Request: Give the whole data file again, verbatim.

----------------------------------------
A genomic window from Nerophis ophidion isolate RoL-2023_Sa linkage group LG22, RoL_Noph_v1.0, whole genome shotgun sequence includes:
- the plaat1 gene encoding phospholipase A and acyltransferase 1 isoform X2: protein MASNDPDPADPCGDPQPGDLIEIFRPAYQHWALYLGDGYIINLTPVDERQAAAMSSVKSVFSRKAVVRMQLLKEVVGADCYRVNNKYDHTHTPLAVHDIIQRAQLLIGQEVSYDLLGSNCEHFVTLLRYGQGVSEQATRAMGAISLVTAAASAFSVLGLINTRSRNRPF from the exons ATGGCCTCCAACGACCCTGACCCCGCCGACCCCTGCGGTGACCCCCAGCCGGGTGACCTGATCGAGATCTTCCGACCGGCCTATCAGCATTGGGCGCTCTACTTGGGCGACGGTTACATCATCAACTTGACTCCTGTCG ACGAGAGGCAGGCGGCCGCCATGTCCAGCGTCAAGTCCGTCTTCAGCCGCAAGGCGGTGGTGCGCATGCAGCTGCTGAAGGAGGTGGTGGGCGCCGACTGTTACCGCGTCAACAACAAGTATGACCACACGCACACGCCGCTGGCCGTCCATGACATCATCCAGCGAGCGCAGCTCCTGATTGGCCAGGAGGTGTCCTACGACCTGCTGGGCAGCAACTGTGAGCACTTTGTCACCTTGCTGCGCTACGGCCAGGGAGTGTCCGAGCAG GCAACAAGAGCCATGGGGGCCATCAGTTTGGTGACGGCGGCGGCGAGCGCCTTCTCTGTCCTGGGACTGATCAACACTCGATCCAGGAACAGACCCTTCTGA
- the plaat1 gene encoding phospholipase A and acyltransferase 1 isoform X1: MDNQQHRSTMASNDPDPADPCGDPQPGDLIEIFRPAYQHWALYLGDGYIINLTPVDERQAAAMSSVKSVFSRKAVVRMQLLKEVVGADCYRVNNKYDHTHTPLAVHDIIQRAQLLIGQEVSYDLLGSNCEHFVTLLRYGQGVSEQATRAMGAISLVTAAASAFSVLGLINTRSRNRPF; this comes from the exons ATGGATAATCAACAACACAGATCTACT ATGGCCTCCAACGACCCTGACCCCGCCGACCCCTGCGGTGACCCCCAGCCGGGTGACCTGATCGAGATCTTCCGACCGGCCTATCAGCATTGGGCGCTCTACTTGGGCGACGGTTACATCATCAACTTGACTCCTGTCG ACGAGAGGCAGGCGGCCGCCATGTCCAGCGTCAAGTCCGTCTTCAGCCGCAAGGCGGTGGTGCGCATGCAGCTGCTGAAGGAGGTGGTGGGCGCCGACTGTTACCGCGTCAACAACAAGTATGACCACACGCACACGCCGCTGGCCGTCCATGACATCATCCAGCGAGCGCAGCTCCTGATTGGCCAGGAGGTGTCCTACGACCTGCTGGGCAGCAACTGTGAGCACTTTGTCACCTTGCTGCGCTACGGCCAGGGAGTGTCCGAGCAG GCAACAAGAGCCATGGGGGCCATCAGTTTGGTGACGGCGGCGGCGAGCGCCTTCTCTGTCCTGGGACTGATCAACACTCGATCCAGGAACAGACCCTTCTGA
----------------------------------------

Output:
A genomic window from Nerophis ophidion isolate RoL-2023_Sa linkage group LG22, RoL_Noph_v1.0, whole genome shotgun sequence includes:
- the plaat1 gene encoding phospholipase A and acyltransferase 1 isoform X2: protein MASNDPDPADPCGDPQPGDLIEIFRPAYQHWALYLGDGYIINLTPVDERQAAAMSSVKSVFSRKAVVRMQLLKEVVGADCYRVNNKYDHTHTPLAVHDIIQRAQLLIGQEVSYDLLGSNCEHFVTLLRYGQGVSEQATRAMGAISLVTAAASAFSVLGLINTRSRNRPF from the exons ATGGCCTCCAACGACCCTGACCCCGCCGACCCCTGCGGTGACCCCCAGCCGGGTGACCTGATCGAGATCTTCCGACCGGCCTATCAGCATTGGGCGCTCTACTTGGGCGACGGTTACATCATCAACTTGACTCCTGTCG ACGAGAGGCAGGCGGCCGCCATGTCCAGCGTCAAGTCCGTCTTCAGCCGCAAGGCGGTGGTGCGCATGCAGCTGCTGAAGGAGGTGGTGGGCGCCGACTGTTACCGCGTCAACAACAAGTATGACCACACGCACACGCCGCTGGCCGTCCATGACATCATCCAGCGAGCGCAGCTCCTGATTGGCCAGGAGGTGTCCTACGACCTGCTGGGCAGCAACTGTGAGCACTTTGTCACCTTGCTGCGCTACGGCCAGGGAGTGTCCGAGCAG GCAACAAGAGCCATGGGGGCCATCAGTTTGGTGACGGCGGCGGCGAGCGCCTTCTCTGTCCTGGGACTGATCAACACTCGATCCAGGAACAGACCCTTCTGA
- the plaat1 gene encoding phospholipase A and acyltransferase 1 isoform X1: MDNQQHRSTMASNDPDPADPCGDPQPGDLIEIFRPAYQHWALYLGDGYIINLTPVDERQAAAMSSVKSVFSRKAVVRMQLLKEVVGADCYRVNNKYDHTHTPLAVHDIIQRAQLLIGQEVSYDLLGSNCEHFVTLLRYGQGVSEQATRAMGAISLVTAAASAFSVLGLINTRSRNRPF; this comes from the exons ATGGATAATCAACAACACAGATCTACT ATGGCCTCCAACGACCCTGACCCCGCCGACCCCTGCGGTGACCCCCAGCCGGGTGACCTGATCGAGATCTTCCGACCGGCCTATCAGCATTGGGCGCTCTACTTGGGCGACGGTTACATCATCAACTTGACTCCTGTCG ACGAGAGGCAGGCGGCCGCCATGTCCAGCGTCAAGTCCGTCTTCAGCCGCAAGGCGGTGGTGCGCATGCAGCTGCTGAAGGAGGTGGTGGGCGCCGACTGTTACCGCGTCAACAACAAGTATGACCACACGCACACGCCGCTGGCCGTCCATGACATCATCCAGCGAGCGCAGCTCCTGATTGGCCAGGAGGTGTCCTACGACCTGCTGGGCAGCAACTGTGAGCACTTTGTCACCTTGCTGCGCTACGGCCAGGGAGTGTCCGAGCAG GCAACAAGAGCCATGGGGGCCATCAGTTTGGTGACGGCGGCGGCGAGCGCCTTCTCTGTCCTGGGACTGATCAACACTCGATCCAGGAACAGACCCTTCTGA